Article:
THE DRY SALVAGES
(Caitlín R. Kiernan. Subterranean Press, $25 (128 p)
An interplanetary expedition pays an unexpected visit to the dark side of science fiction in this gripping genre-jump by horror specialist Kiernan (Murder of Angels). In the 23rd century, Earth has just discovered signs of the first nonhuman civilization on Piros, a moon in a star system some 15 light years away. Extrasolar exopaleontologist Audrey Cather and three other crew members of the starship Montelius are dispatched to rendezvous with Gilgamesh, the exploratory ship that made the discovery, but when they make port they find that half the Gilgamesh crew has vanished on Piros while those on board are struggling with madness. Something has frightened the scientists to irrationality and driven at least one to spouting portentous passages from Blake's Book of Urizen. Suspense mounts excruciatingly as the crew of the Montelius hastens to Piros to confront the horror themselves. Echoes of other first-contact stories-from the transcendent 2001 to the paranoid gothic Alien cycle-reverberate through the narrative, setting the mood for an eerily unpredictable close encounter. Kiernan also draws on her training as a paleontologist for her rigorously plotted extraterrestrial environments. But this tale's focus is squarely on the human, and it asserts an authority that will convince readers of all tastes that "the alien" is a fundamental fear that can conjure primal horror out of a sophisticated SF setting. Agent, Merrilee Heifetz. (Oct. 30)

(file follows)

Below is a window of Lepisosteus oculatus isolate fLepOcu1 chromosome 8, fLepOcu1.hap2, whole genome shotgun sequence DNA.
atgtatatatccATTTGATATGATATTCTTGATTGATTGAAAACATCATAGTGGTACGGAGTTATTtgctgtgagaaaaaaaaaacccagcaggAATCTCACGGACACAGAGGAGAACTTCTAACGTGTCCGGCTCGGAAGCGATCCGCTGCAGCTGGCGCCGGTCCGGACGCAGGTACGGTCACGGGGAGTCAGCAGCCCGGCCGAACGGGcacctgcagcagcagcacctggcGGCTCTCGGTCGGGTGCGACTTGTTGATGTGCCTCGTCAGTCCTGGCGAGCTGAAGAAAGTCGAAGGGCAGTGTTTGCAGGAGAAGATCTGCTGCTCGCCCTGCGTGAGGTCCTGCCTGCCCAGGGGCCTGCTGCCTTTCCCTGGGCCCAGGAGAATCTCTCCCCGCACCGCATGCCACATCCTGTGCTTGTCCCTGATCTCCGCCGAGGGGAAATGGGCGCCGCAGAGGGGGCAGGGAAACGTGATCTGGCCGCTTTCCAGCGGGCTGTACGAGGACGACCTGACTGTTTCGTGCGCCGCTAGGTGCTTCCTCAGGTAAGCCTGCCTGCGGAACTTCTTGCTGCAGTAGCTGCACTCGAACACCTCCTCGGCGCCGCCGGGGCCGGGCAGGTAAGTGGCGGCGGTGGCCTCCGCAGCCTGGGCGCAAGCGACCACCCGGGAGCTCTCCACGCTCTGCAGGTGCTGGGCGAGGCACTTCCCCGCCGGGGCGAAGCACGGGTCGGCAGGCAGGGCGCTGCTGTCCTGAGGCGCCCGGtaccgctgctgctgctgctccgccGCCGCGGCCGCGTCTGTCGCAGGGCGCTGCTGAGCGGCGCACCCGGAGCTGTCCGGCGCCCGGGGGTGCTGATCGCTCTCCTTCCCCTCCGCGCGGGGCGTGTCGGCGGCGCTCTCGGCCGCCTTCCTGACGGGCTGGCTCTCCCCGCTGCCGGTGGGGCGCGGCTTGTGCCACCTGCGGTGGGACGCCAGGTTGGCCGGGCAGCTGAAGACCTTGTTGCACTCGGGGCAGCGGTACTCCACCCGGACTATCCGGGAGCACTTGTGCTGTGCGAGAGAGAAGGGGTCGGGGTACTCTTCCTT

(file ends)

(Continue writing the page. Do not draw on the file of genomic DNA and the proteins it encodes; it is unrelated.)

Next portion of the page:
Very nice. But am I really a "horror specialist"? That sounds so sordid.